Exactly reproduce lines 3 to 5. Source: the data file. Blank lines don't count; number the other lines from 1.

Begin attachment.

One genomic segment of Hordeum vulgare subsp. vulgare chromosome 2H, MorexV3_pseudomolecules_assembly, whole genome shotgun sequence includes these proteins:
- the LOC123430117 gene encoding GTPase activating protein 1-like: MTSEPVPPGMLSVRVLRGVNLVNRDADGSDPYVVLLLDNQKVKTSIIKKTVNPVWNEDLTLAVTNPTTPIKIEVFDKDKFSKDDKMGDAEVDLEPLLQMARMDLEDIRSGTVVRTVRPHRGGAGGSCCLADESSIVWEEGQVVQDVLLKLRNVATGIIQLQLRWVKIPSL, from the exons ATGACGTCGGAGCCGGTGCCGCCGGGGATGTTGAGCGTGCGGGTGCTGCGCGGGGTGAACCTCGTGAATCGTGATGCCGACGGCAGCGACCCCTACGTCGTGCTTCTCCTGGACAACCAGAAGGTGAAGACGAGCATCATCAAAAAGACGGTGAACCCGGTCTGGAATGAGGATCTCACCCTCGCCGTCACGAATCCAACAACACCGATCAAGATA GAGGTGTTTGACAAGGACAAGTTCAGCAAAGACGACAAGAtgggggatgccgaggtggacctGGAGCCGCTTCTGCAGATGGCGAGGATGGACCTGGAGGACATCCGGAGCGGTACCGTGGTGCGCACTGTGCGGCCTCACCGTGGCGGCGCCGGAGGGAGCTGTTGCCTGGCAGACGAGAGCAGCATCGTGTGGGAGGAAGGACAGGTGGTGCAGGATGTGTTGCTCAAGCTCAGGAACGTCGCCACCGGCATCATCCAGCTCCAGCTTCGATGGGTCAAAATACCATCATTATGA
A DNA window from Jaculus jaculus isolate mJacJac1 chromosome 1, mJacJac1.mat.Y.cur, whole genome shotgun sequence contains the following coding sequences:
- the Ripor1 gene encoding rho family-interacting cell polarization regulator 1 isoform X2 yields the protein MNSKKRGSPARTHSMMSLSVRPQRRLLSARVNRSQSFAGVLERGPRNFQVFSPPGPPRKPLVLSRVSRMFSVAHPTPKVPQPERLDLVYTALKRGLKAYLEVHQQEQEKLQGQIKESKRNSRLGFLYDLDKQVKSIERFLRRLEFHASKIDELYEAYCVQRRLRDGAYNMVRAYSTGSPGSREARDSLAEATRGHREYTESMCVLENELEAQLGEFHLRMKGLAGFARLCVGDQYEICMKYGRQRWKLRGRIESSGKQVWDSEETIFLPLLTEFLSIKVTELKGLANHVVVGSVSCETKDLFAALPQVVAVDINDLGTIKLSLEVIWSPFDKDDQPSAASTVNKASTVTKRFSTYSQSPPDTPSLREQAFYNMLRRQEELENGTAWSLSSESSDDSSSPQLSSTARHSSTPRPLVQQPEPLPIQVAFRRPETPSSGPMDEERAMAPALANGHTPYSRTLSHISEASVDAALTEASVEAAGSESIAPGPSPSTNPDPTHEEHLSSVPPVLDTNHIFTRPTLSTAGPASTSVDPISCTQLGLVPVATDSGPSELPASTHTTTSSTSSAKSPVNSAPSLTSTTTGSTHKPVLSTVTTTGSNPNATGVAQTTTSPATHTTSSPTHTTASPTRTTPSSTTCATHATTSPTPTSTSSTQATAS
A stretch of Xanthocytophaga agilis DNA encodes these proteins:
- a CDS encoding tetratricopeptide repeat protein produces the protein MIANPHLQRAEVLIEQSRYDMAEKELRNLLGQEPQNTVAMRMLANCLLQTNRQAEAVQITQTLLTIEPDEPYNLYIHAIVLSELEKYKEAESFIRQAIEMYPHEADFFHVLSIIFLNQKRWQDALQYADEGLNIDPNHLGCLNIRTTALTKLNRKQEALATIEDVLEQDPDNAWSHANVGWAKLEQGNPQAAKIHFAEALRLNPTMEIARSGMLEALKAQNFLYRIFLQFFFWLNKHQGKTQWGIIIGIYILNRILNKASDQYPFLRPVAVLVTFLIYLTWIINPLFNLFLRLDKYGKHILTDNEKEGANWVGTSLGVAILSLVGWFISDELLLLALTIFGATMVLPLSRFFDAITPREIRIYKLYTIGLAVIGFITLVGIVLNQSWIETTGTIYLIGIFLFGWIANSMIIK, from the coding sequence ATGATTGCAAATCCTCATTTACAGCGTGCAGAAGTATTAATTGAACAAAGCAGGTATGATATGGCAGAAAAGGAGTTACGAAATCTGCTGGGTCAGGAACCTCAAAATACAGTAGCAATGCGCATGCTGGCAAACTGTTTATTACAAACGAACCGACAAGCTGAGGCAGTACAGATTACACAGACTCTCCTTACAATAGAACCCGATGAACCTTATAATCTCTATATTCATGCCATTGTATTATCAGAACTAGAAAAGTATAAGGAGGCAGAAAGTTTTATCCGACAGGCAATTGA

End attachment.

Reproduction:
A DNA window from Jaculus jaculus isolate mJacJac1 chromosome 1, mJacJac1.mat.Y.cur, whole genome shotgun sequence contains the following coding sequences:
- the Ripor1 gene encoding rho family-interacting cell polarization regulator 1 isoform X2 yields the protein MNSKKRGSPARTHSMMSLSVRPQRRLLSARVNRSQSFAGVLERGPRNFQVFSPPGPPRKPLVLSRVSRMFSVAHPTPKVPQPERLDLVYTALKRGLKAYLEVHQQEQEKLQGQIKESKRNSRLGFLYDLDKQVKSIERFLRRLEFHASKIDELYEAYCVQRRLRDGAYNMVRAYSTGSPGSREARDSLAEATRGHREYTESMCVLENELEAQLGEFHLRMKGLAGFARLCVGDQYEICMKYGRQRWKLRGRIESSGKQVWDSEETIFLPLLTEFLSIKVTELKGLANHVVVGSVSCETKDLFAALPQVVAVDINDLGTIKLSLEVIWSPFDKDDQPSAASTVNKASTVTKRFSTYSQSPPDTPSLREQAFYNMLRRQEELENGTAWSLSSESSDDSSSPQLSSTARHSSTPRPLVQQPEPLPIQVAFRRPETPSSGPMDEERAMAPALANGHTPYSRTLSHISEASVDAALTEASVEAAGSESIAPGPSPSTNPDPTHEEHLSSVPPVLDTNHIFTRPTLSTAGPASTSVDPISCTQLGLVPVATDSGPSELPASTHTTTSSTSSAKSPVNSAPSLTSTTTGSTHKPVLSTVTTTGSNPNATGVAQTTTSPATHTTSSPTHTTASPTRTTPSSTTCATHATTSPTPTSTSSTQATAS
A stretch of Xanthocytophaga agilis DNA encodes these proteins: